Movement leads to better outcomes for aged care residents

More than 50 per cent of aged care residents moved out of their wing daily as part of a study conducted by the University of Adelaide on 12 South Australian residential aged care homes.

University of Adelaide researchers have found that aged care residents who move more and interact with their environment are more likely to live longer, have fewer falls and have a higher quality of life.  

“While it might be a common misconception that older people living in residential aged care are room-bound, our research found that at least half of the residents moved out of their wing daily, and over a quarter ventured outside the care home at least weekly,” said Dr Agathe Daria Jadczak, the primary author on the research and a Postdoctoral Research Fellow at the Centre of Research Excellence Frailty and Health Ageing at the University of Adelaide’s Adelaide Medical School. 

“Conditions such as frailty, loss of muscle mass and malnutrition were found to have a negative impact on residents’ movement, however, there is evidence to suggest that these conditions can be managed through promoting physical activity and adequate nutrition.  

“The physical and social environment of the residential care home plays an important role in promoting movement, which can assist residents to maintain their functional ability and encourages healthy ageing. 

“We found that increased movement was associated with improved health outcomes such as lower mortality rate, lower fall rate, and improved quality of life.”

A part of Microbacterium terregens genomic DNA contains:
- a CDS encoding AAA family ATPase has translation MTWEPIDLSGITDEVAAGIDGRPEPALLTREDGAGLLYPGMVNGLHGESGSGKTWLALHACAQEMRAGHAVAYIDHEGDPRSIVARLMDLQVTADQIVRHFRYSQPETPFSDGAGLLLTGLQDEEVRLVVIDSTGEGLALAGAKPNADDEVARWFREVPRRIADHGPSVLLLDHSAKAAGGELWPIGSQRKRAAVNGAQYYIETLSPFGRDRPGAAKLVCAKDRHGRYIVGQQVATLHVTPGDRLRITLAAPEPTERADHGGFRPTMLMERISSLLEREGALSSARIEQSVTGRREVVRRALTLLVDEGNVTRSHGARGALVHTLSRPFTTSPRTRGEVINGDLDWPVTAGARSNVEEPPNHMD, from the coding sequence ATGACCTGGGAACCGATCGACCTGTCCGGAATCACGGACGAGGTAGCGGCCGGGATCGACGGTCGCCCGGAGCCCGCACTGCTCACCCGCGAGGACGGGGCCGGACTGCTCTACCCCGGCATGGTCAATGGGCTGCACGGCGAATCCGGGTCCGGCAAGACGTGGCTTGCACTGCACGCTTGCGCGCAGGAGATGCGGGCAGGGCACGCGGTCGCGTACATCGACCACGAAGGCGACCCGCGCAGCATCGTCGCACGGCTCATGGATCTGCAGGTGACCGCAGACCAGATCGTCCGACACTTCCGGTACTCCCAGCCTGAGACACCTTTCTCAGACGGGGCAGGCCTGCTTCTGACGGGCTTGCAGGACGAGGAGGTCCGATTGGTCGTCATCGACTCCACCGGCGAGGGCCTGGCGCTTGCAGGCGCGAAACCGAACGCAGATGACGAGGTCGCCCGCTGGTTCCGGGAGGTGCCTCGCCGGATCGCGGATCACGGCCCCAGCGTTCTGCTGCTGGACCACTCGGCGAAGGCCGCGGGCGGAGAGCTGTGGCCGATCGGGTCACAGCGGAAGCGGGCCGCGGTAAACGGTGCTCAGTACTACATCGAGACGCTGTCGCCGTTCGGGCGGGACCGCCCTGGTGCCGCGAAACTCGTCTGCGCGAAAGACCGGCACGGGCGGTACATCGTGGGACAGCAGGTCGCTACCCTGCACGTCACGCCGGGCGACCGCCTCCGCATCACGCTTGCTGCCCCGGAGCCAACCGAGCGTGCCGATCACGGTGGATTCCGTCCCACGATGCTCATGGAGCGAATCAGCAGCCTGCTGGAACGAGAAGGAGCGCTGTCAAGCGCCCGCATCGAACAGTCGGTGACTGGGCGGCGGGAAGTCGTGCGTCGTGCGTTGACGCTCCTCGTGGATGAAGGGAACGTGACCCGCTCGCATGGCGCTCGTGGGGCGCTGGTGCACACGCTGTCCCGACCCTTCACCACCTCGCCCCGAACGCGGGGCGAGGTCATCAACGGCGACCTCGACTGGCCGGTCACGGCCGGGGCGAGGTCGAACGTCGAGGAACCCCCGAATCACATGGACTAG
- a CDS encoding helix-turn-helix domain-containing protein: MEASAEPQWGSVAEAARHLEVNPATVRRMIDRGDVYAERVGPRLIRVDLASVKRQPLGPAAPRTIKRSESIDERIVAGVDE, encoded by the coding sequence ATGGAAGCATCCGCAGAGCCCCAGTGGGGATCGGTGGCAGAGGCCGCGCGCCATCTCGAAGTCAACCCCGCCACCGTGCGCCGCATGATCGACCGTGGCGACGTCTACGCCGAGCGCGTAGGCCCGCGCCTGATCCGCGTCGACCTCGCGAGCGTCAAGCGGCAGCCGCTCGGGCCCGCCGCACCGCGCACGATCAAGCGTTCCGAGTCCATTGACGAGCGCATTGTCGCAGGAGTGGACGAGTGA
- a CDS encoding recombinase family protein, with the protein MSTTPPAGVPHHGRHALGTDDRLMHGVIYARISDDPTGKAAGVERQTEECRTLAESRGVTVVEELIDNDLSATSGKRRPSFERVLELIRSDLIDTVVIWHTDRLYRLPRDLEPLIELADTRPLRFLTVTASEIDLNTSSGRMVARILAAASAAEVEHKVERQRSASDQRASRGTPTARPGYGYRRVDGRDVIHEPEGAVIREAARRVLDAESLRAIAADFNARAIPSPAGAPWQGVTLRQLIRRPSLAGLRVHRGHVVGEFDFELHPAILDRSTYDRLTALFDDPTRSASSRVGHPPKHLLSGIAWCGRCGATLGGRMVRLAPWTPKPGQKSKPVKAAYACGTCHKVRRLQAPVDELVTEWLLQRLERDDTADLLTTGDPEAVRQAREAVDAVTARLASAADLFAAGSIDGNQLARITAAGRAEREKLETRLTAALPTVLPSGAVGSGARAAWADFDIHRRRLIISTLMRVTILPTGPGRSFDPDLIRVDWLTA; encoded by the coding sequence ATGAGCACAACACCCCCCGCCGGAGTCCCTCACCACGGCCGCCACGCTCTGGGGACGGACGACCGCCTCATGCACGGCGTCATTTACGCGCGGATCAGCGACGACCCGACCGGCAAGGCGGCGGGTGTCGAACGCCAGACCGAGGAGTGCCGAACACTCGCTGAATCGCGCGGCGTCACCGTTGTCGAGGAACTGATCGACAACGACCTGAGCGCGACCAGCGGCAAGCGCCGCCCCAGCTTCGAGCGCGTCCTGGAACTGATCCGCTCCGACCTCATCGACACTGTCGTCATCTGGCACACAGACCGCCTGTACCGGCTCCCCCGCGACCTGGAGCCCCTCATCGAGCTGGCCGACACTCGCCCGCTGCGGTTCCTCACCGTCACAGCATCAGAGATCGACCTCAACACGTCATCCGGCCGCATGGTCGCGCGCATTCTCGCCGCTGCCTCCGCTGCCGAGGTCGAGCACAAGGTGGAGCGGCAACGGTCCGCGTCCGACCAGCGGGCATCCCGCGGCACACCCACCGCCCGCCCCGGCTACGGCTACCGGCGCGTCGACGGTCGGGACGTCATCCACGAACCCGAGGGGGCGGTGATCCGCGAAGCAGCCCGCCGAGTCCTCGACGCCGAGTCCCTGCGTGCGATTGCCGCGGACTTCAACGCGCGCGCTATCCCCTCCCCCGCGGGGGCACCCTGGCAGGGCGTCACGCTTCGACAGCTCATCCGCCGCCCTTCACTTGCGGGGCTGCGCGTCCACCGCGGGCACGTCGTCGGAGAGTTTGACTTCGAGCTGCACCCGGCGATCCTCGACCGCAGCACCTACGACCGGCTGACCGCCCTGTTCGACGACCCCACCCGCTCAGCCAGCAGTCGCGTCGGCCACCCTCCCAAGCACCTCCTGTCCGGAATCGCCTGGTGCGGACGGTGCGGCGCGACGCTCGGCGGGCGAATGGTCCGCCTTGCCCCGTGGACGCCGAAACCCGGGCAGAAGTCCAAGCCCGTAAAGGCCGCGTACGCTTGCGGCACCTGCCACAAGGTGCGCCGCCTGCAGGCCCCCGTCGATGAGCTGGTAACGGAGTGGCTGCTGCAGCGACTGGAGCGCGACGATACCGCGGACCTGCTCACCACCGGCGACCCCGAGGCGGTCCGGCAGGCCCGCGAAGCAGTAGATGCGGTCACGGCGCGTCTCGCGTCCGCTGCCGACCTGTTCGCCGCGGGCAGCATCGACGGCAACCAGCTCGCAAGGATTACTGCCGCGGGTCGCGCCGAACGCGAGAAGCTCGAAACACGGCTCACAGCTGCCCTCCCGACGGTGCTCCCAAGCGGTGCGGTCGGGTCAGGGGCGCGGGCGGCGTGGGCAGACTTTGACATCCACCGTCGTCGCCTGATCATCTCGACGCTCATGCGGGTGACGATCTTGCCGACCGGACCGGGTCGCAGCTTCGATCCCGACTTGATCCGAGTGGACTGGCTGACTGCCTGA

The study of 556 residents across 12 South Australian residential aged care homes operated by Resthaven was conducted between March and October in 2019 and followed up 12 months later in 2020.  

The research emphasises the importance of aged care residents being encouraged to move within the care home and interact with their environment so that they maintain their health and quality of life.  

This research on residents’ movement was conducted before the COVID-19 pandemic when restrictions were imposed on residential aged care residents and visitors.  

The mean age of the residents surveyed was 87.7 years of age, while 73 per cent of the residents were women. 

Professor Renuka Visvanathan (National Health and Medical Research Council Centre of Research Excellence Frailty and Health Ageing, Adelaide Medical School, University of Adelaide) and Suzanne Edwards (Adelaide Health Technology Assessment, University of Adelaide) also contributed to this research, which was conducted in collaboration with Resthaven. 

The research has been published in the Journal of the American Medical Directors Association and was funded by the South Australian Department for Innovation and Skills, the Hospital Research Foundation, the National Health and Medical Research Council of Australia through the Centre of Research Excellence Scheme, and Resthaven through the GTRAC Resthaven Research Grants Scheme. 


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